Arts / Galleries

Houston’s Famed Project Row Houses Celebrate a Major Milestone

Humble Beginnings Grow Into an International Art Force

BY Matthew Ramirez and Catherine D. Anspon // 11.26.18
photography Anthony Rathbun

What: Project Row Houses’ 25th Anniversary Gala

Where: Cherie Flores Garden Pavilion and Celebration Gardens at Hermann Park

PC Moments: Commemorating a quarter-century mixing community development and showcasing cutting-edge and/or emerging talent, Project Row Houses toasted to its 25th anniversary with more than 270 supporters and devotees in attendance. PRH’s innovative concept — co-founded by Rick Lowe  who has been recognized with a MacArthur “Genius” Grant for birthing Row Houses — has seen the nonprofit climb from humble beginnings in the Third Ward to the front of Houston’s art scene, while garnering respect nationally and across the pond. (For more about PRH’s 25-year ascent, read PaperCity‘s exclusive profiles with three women who steer it now, here.)

Co-chairs Roslyn Bazzelle and Derrick Mitchell set the stage for a memorable gala, featuring live music from Texas Southern University’s jazz quartet, who soundtracked a silent auction at the evening’s start. PRH executive director Eureka Gilkey welcomed guests before a seated dinner — catered by Third Ward culinary master chef Shakti Baum of Etta’s Kitchen renown. The co-chairs made their remarks following dinner before a video screened, highlighting the progress of PRH over the course of a quarter century.

Mayor Sylvester Turner also contributed his own thoughtful words, and amped up the energy of this al fresco fête set under a tented canopy amidst one of the city’s iconic green spaces.

Turner told the crowd, “Project Row Houses is not just about these shotgun houses, but the culture and history of our city. My ancestors were in those row houses. Now I stand before you, as the mayor of our great city.”

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At close, board chair Devaron Yates thanked all for their support of Project Row Houses through the course of three decades. The evening concluded with a flourish, as partygoers cut a rug on the dance floor to the sounds of DJ duo Soul Control. Before the night’s end, final auction winners were announced.

In celebrating this milestone for the Third Ward-based nonprofit, each guest received an advance copy of PRH’s anniversary tome, Collective Creative Action: Project Row Houses at 25, edited by Row Houses’ curator and programs director Ryan N. Dennis.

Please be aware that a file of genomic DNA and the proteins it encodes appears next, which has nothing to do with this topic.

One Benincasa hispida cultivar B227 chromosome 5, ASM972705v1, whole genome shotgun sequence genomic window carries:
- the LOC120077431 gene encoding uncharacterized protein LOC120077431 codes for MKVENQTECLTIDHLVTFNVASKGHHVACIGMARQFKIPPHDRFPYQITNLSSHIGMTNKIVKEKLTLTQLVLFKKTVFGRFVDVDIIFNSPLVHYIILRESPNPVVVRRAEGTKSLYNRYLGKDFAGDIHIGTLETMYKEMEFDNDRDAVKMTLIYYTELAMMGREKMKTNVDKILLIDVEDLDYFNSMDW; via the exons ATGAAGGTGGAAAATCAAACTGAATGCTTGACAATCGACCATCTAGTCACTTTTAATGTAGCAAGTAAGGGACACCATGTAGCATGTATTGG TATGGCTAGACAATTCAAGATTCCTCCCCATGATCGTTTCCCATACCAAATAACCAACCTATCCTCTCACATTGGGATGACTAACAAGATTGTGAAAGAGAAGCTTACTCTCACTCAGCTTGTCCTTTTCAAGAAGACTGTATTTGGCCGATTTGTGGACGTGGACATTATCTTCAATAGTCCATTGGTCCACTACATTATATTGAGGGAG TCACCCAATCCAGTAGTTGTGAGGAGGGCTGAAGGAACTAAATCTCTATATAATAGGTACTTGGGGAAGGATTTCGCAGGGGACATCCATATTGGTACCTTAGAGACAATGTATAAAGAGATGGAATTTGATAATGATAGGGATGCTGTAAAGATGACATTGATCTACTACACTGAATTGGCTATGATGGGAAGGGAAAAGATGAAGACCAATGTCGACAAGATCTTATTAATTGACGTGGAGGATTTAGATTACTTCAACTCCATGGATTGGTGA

All told, the bash raised more than $200,000 towards the continued support of a place that is known as social sculpture —  for its efforts at molding and mentoring developing and mid-career artists and the surrounding community of Houston’s historic Third Ward.

PC Seen: Congresswoman Sheila Jackson Lee; president of the University of Houston Renu Khator and husband, Suresh Khator; Judges Vanessa Gilmore and Fredericka Phillips; City of Houston Council Members Jerry Davis and Amanda K. Edwards; acclaimed artists including Row Houses’ co-founders Jesse Lott, Bert Samples, George Smith, and Floyd Newsum; Sixto Wagan, director of UH’s Center for Art and Social Engagement (which collaborates with PRH), who was high bidder on Julie DeVries’s still-life canvas Orchid from the silent auction; gallerist Kerry Inman, another lucky auction winner, who acquired George Smith’s minimalist lithograph; collectors Anita and Gerald SmithYvonne and Rufus Cromier; UH Mitchell Center executive director Karen Farber; Cheryl and Percy Creuzot; artist Regina Agu, UH CASE + PRH Fellow, contributing a collage to the auction cause; Andrew Speckhard; artist and board member Bert Bertonaschi, who donated a text work to the auction; Erin and Adrian Patterson; Emily Todd; Betty and John Pecore; Jo and Jim Furr; Herbert W. Green; affordable housing advocate John Hoffer with The NHP Foundation, in from Washington, D.C.; Ray Miller with the City of Houston Housing Department; Marta and Alan Galicki; Theater District CEO Kathryn McNiel; and Sheila Heimbinder.

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